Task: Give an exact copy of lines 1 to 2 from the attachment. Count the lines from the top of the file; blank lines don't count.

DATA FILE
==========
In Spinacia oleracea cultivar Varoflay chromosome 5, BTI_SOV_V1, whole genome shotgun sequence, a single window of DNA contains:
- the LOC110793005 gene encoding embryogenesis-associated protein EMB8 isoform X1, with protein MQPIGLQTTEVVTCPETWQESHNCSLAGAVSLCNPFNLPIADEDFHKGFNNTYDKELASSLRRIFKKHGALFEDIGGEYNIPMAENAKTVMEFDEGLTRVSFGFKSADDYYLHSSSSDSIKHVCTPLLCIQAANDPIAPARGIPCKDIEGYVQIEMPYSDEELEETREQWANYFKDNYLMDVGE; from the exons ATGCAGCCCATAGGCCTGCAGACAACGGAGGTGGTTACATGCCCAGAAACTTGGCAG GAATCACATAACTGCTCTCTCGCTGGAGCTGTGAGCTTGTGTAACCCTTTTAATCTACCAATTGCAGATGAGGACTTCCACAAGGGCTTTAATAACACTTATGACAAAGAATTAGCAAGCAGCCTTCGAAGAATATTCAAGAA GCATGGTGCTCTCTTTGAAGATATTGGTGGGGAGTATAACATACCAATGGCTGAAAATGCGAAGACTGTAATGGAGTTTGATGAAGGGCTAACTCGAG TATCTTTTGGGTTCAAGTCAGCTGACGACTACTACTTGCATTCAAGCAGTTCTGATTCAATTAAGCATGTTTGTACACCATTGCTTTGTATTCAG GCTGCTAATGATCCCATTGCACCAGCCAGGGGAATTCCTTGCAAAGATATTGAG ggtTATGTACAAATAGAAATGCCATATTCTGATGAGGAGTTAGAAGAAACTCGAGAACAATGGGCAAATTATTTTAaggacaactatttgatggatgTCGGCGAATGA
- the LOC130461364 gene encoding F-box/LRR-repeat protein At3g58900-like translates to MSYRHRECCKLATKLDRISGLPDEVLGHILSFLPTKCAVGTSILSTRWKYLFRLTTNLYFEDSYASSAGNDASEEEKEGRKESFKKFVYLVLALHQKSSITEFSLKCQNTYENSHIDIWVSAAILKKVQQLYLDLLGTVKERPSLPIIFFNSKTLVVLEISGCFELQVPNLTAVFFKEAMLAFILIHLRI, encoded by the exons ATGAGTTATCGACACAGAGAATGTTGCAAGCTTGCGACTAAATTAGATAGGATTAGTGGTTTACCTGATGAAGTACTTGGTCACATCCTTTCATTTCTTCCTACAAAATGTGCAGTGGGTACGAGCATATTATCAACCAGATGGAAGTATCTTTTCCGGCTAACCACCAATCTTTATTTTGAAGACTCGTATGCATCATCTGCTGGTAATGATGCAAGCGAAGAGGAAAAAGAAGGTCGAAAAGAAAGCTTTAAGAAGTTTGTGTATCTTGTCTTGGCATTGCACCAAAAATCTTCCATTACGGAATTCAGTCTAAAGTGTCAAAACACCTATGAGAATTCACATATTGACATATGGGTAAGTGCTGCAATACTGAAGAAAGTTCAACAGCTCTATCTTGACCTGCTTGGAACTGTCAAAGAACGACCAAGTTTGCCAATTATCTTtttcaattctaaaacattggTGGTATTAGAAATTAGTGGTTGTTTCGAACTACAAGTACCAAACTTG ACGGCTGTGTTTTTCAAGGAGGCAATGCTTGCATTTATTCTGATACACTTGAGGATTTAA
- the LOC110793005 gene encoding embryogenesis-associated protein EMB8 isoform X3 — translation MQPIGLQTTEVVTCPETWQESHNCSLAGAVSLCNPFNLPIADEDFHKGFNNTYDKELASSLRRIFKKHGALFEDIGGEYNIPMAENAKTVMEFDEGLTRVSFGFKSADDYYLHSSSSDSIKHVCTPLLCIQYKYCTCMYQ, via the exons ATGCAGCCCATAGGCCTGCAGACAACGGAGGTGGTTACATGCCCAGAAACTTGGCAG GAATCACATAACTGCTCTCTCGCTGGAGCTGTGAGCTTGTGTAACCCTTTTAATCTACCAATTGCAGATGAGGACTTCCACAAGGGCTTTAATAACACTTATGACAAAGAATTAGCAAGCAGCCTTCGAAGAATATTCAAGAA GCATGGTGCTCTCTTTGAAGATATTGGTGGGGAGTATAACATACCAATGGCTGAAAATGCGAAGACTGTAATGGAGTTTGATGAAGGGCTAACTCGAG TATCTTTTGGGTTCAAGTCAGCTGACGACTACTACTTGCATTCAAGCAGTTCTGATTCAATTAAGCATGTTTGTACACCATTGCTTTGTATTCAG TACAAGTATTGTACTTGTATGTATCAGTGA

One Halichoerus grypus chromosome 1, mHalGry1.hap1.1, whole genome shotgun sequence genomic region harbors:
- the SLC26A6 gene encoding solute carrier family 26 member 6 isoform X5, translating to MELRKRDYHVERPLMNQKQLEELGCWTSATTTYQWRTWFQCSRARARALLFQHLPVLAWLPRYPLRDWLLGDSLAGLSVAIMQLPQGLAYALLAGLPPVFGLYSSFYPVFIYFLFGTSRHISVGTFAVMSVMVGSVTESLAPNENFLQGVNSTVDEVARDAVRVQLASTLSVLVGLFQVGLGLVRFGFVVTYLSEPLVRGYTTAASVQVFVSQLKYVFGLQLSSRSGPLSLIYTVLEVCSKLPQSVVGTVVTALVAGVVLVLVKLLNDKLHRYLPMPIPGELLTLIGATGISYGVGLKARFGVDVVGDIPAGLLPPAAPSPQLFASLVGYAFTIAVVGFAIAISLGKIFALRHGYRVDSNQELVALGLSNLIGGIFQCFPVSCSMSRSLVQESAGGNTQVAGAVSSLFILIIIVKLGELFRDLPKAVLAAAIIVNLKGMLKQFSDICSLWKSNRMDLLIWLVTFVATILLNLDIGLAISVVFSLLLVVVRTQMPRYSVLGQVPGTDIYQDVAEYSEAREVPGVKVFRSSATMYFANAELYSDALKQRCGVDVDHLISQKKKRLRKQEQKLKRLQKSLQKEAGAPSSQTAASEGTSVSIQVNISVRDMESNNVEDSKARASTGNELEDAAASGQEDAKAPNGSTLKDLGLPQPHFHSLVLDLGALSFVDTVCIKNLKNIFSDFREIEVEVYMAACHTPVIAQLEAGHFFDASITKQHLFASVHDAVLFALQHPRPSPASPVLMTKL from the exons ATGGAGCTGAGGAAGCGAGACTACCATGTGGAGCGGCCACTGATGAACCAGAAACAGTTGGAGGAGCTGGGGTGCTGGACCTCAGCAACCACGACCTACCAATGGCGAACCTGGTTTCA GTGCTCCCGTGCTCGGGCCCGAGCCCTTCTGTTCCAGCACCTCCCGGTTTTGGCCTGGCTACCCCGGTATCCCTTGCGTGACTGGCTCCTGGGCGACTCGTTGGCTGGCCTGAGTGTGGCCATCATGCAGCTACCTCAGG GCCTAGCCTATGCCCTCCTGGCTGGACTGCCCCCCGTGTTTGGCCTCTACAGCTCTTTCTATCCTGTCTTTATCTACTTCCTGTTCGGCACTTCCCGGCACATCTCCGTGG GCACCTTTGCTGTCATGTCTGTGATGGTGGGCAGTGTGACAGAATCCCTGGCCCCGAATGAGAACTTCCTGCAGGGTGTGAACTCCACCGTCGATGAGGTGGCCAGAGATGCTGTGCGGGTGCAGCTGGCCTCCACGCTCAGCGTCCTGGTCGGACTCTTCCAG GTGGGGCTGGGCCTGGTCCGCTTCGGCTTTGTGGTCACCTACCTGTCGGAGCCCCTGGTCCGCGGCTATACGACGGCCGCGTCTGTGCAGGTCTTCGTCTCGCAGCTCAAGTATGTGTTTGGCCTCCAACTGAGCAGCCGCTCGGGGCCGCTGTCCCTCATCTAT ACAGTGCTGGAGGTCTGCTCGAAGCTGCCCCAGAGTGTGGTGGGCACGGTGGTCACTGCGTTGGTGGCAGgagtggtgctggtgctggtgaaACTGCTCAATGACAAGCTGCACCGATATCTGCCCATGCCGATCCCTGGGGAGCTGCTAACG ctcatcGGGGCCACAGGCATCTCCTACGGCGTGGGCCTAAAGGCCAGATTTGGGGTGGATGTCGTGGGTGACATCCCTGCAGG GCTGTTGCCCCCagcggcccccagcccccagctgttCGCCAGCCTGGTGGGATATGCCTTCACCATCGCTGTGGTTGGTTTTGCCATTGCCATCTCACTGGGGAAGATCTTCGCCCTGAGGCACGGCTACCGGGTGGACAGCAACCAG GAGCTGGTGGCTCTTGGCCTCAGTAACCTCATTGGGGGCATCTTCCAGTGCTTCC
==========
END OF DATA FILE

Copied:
In Spinacia oleracea cultivar Varoflay chromosome 5, BTI_SOV_V1, whole genome shotgun sequence, a single window of DNA contains:
- the LOC110793005 gene encoding embryogenesis-associated protein EMB8 isoform X1, with protein MQPIGLQTTEVVTCPETWQESHNCSLAGAVSLCNPFNLPIADEDFHKGFNNTYDKELASSLRRIFKKHGALFEDIGGEYNIPMAENAKTVMEFDEGLTRVSFGFKSADDYYLHSSSSDSIKHVCTPLLCIQAANDPIAPARGIPCKDIEGYVQIEMPYSDEELEETREQWANYFKDNYLMDVGE; from the exons ATGCAGCCCATAGGCCTGCAGACAACGGAGGTGGTTACATGCCCAGAAACTTGGCAG GAATCACATAACTGCTCTCTCGCTGGAGCTGTGAGCTTGTGTAACCCTTTTAATCTACCAATTGCAGATGAGGACTTCCACAAGGGCTTTAATAACACTTATGACAAAGAATTAGCAAGCAGCCTTCGAAGAATATTCAAGAA GCATGGTGCTCTCTTTGAAGATATTGGTGGGGAGTATAACATACCAATGGCTGAAAATGCGAAGACTGTAATGGAGTTTGATGAAGGGCTAACTCGAG TATCTTTTGGGTTCAAGTCAGCTGACGACTACTACTTGCATTCAAGCAGTTCTGATTCAATTAAGCATGTTTGTACACCATTGCTTTGTATTCAG GCTGCTAATGATCCCATTGCACCAGCCAGGGGAATTCCTTGCAAAGATATTGAG ggtTATGTACAAATAGAAATGCCATATTCTGATGAGGAGTTAGAAGAAACTCGAGAACAATGGGCAAATTATTTTAaggacaactatttgatggatgTCGGCGAATGA